More residents installing CCTV systems at home

This story was first published in The Straits Times on May 7, 2013

ORDINARY residents are increasingly turning to security cameras to protect their homes and catch intruders in the act.

Shops selling closed-circuit television (CCTV) systems have reported an increase in sales over the past few years, as the equipment gets cheaper and people become more security-conscious.

Most of the store owners who spoke to The Straits Times said residents make up at least half of their clients, compared to just a handful in the past.

"Some customers install CCTV cameras inside the house to monitor their maids, for example," said sales engineer Wellson Lee of Shindae Technologies.

"Others place them near the door and gate area to deter break-ins and vandalism."

Deterring loan-shark harassment is one of the key reasons for residents buying CCTV systems, said Mr Calvin Tan, owner of Assista InfoComm & Security.

About three years ago, a camera cost about $400. Shindae Technologies sold about 120 a year - around a fifth of which went to residents, mostly in private property.

Now, a unit costs about $250. Half of the 240 cameras sold by Shindae last year went to residents, with a 50-50 split between HDB flats and private homes.

At security services firm Innotec Solutions, about 200 to 300 units were sold last year, more than double the tally in 2011. Home owners bought 60 per cent of them, with the rest sold to businesses.

But some customers are opting for an even cheaper option - China-made dummy CCTV cameras.

Mustafa Centre sells one of the cheapest models on the market.

It costs just $5.50 and the 24-hour department store has been selling about 200 to 300 of them each month for the past three years.

At surveillance equipment supplier SGspycam, dummy CCTV camera sales have increased at least fivefold. The firm sells about 50 a month, up from about five to 10 when it started stocking them three years ago.

Some residents told The Straits Times that they had resorted to putting up the dummy cameras at their doorsteps to scare off loanshark runners.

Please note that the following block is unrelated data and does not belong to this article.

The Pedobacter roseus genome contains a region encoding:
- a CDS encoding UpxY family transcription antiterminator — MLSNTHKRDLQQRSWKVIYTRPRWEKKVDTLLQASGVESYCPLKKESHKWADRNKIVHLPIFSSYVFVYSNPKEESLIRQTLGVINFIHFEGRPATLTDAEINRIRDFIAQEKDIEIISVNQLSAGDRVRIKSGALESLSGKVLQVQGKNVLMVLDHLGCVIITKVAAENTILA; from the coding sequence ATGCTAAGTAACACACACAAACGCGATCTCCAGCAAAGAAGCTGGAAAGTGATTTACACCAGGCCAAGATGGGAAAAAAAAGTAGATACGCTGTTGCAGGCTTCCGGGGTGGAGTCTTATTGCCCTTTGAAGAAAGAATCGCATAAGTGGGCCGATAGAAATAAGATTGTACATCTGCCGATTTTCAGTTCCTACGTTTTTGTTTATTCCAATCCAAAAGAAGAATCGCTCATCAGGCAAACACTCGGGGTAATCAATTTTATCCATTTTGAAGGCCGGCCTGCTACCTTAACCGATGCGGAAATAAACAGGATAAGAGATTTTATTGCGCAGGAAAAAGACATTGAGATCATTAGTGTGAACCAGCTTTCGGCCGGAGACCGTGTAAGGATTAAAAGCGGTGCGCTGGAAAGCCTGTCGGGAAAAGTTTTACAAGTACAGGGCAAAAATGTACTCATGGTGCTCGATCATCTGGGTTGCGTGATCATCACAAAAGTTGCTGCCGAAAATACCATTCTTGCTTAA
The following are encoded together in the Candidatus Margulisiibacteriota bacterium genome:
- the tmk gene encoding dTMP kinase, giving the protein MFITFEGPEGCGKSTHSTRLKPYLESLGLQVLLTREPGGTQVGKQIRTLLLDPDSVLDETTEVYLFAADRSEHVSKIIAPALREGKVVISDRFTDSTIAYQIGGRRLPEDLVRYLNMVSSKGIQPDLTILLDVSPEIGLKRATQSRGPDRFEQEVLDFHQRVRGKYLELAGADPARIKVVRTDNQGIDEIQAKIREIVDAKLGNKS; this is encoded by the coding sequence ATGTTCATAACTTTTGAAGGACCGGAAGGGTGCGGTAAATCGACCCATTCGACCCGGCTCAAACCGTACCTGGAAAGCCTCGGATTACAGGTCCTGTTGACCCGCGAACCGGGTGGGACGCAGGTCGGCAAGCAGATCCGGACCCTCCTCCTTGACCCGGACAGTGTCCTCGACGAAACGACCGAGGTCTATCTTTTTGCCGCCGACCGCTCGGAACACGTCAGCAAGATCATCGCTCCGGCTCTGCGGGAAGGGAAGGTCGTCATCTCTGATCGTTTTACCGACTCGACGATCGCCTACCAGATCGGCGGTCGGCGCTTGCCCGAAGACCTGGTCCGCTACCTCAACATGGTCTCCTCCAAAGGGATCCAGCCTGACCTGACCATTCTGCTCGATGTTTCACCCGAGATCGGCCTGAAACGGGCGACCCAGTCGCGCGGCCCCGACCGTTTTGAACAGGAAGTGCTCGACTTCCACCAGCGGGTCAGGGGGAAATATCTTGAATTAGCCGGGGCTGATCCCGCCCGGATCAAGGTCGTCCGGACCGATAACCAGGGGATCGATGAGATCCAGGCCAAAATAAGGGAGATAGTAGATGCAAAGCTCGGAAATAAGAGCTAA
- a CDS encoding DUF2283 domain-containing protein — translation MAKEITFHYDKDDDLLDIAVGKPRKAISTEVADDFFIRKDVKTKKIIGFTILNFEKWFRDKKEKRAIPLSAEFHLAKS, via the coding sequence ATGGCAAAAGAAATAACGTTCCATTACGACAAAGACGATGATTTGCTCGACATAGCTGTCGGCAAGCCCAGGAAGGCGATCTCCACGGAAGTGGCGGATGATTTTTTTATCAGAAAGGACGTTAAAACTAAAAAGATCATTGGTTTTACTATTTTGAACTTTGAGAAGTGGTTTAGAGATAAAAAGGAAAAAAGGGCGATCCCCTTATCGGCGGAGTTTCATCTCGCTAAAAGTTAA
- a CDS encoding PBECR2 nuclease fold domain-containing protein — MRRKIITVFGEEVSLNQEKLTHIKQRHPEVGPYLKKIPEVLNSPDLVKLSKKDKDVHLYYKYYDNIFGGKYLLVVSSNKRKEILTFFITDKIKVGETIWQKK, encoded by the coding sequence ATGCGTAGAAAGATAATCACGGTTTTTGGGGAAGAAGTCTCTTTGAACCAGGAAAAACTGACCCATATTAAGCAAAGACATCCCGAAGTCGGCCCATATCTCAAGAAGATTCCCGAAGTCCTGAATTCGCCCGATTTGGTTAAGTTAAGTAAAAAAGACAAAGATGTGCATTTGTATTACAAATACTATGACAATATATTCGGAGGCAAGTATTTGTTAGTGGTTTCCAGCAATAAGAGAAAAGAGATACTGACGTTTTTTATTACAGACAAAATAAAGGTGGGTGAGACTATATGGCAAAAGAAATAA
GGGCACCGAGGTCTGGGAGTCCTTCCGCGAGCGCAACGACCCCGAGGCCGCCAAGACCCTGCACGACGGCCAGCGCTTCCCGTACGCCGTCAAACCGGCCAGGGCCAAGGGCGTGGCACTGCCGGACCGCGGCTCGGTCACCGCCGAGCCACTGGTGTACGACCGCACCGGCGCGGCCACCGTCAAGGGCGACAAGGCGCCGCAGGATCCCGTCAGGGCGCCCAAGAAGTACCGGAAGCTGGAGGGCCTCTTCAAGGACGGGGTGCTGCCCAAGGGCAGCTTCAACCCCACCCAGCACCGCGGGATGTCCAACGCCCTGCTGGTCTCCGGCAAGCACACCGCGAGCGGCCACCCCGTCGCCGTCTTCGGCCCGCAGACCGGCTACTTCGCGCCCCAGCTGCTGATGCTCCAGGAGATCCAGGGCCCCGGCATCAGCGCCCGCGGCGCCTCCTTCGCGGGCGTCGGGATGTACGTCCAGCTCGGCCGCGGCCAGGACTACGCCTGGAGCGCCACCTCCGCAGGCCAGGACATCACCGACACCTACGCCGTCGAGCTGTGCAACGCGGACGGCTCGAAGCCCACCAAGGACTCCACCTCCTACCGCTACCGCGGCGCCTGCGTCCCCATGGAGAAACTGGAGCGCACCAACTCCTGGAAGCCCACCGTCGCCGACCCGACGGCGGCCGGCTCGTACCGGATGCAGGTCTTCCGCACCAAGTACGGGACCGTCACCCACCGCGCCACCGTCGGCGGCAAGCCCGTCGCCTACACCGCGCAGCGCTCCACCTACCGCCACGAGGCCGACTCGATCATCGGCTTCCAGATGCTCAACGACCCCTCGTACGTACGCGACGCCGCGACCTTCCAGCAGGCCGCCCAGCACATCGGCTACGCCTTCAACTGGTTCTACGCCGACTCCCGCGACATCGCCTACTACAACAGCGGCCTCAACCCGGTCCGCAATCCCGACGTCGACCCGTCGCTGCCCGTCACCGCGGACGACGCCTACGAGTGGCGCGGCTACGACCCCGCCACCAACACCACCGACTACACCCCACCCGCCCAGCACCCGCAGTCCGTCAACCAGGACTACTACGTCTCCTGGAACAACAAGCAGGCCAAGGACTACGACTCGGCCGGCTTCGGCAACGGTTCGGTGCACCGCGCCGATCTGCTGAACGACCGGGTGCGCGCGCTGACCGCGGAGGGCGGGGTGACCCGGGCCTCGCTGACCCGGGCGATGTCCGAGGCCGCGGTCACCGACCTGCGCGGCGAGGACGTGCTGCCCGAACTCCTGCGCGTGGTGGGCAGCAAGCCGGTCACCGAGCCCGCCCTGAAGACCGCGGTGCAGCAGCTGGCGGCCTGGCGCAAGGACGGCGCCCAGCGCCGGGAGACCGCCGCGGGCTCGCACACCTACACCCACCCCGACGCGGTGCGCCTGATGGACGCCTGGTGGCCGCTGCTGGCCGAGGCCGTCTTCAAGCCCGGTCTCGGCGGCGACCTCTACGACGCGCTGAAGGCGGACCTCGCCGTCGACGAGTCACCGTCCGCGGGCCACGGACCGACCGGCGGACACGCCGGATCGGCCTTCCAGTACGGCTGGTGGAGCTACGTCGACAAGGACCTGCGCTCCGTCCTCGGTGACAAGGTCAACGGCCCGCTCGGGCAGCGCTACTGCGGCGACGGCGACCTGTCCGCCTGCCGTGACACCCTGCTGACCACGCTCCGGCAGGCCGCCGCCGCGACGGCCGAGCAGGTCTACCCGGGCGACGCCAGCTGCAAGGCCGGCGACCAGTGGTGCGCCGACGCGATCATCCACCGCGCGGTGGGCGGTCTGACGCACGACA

"We had our door splashed with red and black paint five to six times last year," said housewife Susan Liam, who lives in a rental block in the MacPherson area.

The 51-year-old's family installed a fake camera as they were worried about their 10-year-old son. "Now, with the camera, there's no more problem."

Ms Nadira Aljunied, who lives in the same block, admits that loan sharks may recognise which cameras are real and which are fake.

But that has not stopped the 31-year-old, who is unemployed, from installing a dummy camera after her family had to repaint their flat due to vandalism last Hari Raya.

"Strangers walk around at night quite a few times a week so this is worth a try," she said.

The police made 1,903 arrests involving unlicensed moneylending and harassment cases last year across Singapore, up from 1,508 in 2010.

SGspycam store assistant Edward Quah said customers sometimes buy a mix of real and fake cameras because of a tight budget.

Some town councils also outfit their blocks with both real and dummy CCTV systems to reduce costs.

The police plan to install as many as 23,600 new surveillance cameras in HDB estates over the next few years. Last year, cameras were installed in 350 HDB blocks and their coverage will be extended to another 650 blocks by the end of this year.

The cameras have helped to solve crimes.

Police told The Straits Times that they have cracked at least six cases based on video footage obtained from their CCTV network since it was piloted last April.

Eighty-four other pieces of video footage were used in follow-up investigations.

This story was first published in The Straits Times on May 7, 2013

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